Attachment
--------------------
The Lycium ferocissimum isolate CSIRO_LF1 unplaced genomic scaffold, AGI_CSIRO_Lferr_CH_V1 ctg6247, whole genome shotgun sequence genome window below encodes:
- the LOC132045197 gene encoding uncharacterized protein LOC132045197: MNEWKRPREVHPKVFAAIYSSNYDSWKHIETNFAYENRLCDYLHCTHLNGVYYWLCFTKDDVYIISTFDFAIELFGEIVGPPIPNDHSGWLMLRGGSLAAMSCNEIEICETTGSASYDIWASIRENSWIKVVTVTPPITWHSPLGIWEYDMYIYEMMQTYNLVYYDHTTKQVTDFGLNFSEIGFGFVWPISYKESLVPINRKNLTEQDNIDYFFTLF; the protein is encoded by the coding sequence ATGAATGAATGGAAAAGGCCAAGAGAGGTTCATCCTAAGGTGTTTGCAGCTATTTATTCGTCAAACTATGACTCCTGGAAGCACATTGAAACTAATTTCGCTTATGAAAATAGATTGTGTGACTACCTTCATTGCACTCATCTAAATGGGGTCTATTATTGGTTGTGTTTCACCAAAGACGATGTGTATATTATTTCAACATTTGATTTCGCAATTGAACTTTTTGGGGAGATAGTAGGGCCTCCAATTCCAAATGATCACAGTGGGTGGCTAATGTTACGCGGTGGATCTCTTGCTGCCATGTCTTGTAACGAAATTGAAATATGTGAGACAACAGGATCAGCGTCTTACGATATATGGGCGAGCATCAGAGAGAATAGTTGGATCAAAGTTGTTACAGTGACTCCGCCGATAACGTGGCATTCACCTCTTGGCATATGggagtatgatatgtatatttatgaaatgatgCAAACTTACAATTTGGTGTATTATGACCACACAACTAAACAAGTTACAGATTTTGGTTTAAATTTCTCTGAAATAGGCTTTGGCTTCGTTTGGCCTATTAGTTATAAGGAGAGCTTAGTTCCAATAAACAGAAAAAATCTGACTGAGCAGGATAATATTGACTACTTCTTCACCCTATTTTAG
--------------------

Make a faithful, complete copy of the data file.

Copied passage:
The Lycium ferocissimum isolate CSIRO_LF1 unplaced genomic scaffold, AGI_CSIRO_Lferr_CH_V1 ctg6247, whole genome shotgun sequence genome window below encodes:
- the LOC132045197 gene encoding uncharacterized protein LOC132045197: MNEWKRPREVHPKVFAAIYSSNYDSWKHIETNFAYENRLCDYLHCTHLNGVYYWLCFTKDDVYIISTFDFAIELFGEIVGPPIPNDHSGWLMLRGGSLAAMSCNEIEICETTGSASYDIWASIRENSWIKVVTVTPPITWHSPLGIWEYDMYIYEMMQTYNLVYYDHTTKQVTDFGLNFSEIGFGFVWPISYKESLVPINRKNLTEQDNIDYFFTLF; the protein is encoded by the coding sequence ATGAATGAATGGAAAAGGCCAAGAGAGGTTCATCCTAAGGTGTTTGCAGCTATTTATTCGTCAAACTATGACTCCTGGAAGCACATTGAAACTAATTTCGCTTATGAAAATAGATTGTGTGACTACCTTCATTGCACTCATCTAAATGGGGTCTATTATTGGTTGTGTTTCACCAAAGACGATGTGTATATTATTTCAACATTTGATTTCGCAATTGAACTTTTTGGGGAGATAGTAGGGCCTCCAATTCCAAATGATCACAGTGGGTGGCTAATGTTACGCGGTGGATCTCTTGCTGCCATGTCTTGTAACGAAATTGAAATATGTGAGACAACAGGATCAGCGTCTTACGATATATGGGCGAGCATCAGAGAGAATAGTTGGATCAAAGTTGTTACAGTGACTCCGCCGATAACGTGGCATTCACCTCTTGGCATATGggagtatgatatgtatatttatgaaatgatgCAAACTTACAATTTGGTGTATTATGACCACACAACTAAACAAGTTACAGATTTTGGTTTAAATTTCTCTGAAATAGGCTTTGGCTTCGTTTGGCCTATTAGTTATAAGGAGAGCTTAGTTCCAATAAACAGAAAAAATCTGACTGAGCAGGATAATATTGACTACTTCTTCACCCTATTTTAG